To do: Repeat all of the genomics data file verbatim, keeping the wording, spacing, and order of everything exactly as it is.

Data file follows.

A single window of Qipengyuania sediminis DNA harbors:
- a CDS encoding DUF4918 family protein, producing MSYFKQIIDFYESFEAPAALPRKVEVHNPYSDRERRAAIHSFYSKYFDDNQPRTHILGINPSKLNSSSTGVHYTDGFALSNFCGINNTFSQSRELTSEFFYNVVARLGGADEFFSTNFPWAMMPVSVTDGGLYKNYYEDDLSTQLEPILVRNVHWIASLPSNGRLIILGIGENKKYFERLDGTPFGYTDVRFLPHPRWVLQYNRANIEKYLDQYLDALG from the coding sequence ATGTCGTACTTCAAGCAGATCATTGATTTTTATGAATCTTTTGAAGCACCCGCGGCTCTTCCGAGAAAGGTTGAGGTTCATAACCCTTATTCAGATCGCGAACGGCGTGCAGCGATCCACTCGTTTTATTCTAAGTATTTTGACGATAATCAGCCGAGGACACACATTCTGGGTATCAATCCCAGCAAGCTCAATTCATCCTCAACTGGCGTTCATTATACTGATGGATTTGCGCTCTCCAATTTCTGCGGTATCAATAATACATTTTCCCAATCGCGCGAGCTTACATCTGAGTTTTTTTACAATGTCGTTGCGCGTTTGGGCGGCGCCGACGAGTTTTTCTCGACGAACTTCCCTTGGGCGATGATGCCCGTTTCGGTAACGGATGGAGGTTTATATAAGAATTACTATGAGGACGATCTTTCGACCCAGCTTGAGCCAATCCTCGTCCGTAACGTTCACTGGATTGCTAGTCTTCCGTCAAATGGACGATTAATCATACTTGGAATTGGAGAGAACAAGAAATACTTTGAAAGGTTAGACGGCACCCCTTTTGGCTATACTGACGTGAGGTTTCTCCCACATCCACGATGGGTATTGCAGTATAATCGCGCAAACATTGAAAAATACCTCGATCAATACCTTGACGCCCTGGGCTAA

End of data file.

A single window of Qipengyuania sediminis DNA harbors:
- a CDS encoding DUF4918 family protein, producing MSYFKQIIDFYESFEAPAALPRKVEVHNPYSDRERRAAIHSFYSKYFDDNQPRTHILGINPSKLNSSSTGVHYTDGFALSNFCGINNTFSQSRELTSEFFYNVVARLGGADEFFSTNFPWAMMPVSVTDGGLYKNYYEDDLSTQLEPILVRNVHWIASLPSNGRLIILGIGENKKYFERLDGTPFGYTDVRFLPHPRWVLQYNRANIEKYLDQYLDALG from the coding sequence ATGTCGTACTTCAAGCAGATCATTGATTTTTATGAATCTTTTGAAGCACCCGCGGCTCTTCCGAGAAAGGTTGAGGTTCATAACCCTTATTCAGATCGCGAACGGCGTGCAGCGATCCACTCGTTTTATTCTAAGTATTTTGACGATAATCAGCCGAGGACACACATTCTGGGTATCAATCCCAGCAAGCTCAATTCATCCTCAACTGGCGTTCATTATACTGATGGATTTGCGCTCTCCAATTTCTGCGGTATCAATAATACATTTTCCCAATCGCGCGAGCTTACATCTGAGTTTTTTTACAATGTCGTTGCGCGTTTGGGCGGCGCCGACGAGTTTTTCTCGACGAACTTCCCTTGGGCGATGATGCCCGTTTCGGTAACGGATGGAGGTTTATATAAGAATTACTATGAGGACGATCTTTCGACCCAGCTTGAGCCAATCCTCGTCCGTAACGTTCACTGGATTGCTAGTCTTCCGTCAAATGGACGATTAATCATACTTGGAATTGGAGAGAACAAGAAATACTTTGAAAGGTTAGACGGCACCCCTTTTGGCTATACTGACGTGAGGTTTCTCCCACATCCACGATGGGTATTGCAGTATAATCGCGCAAACATTGAAAAATACCTCGATCAATACCTTGACGCCCTGGGCTAA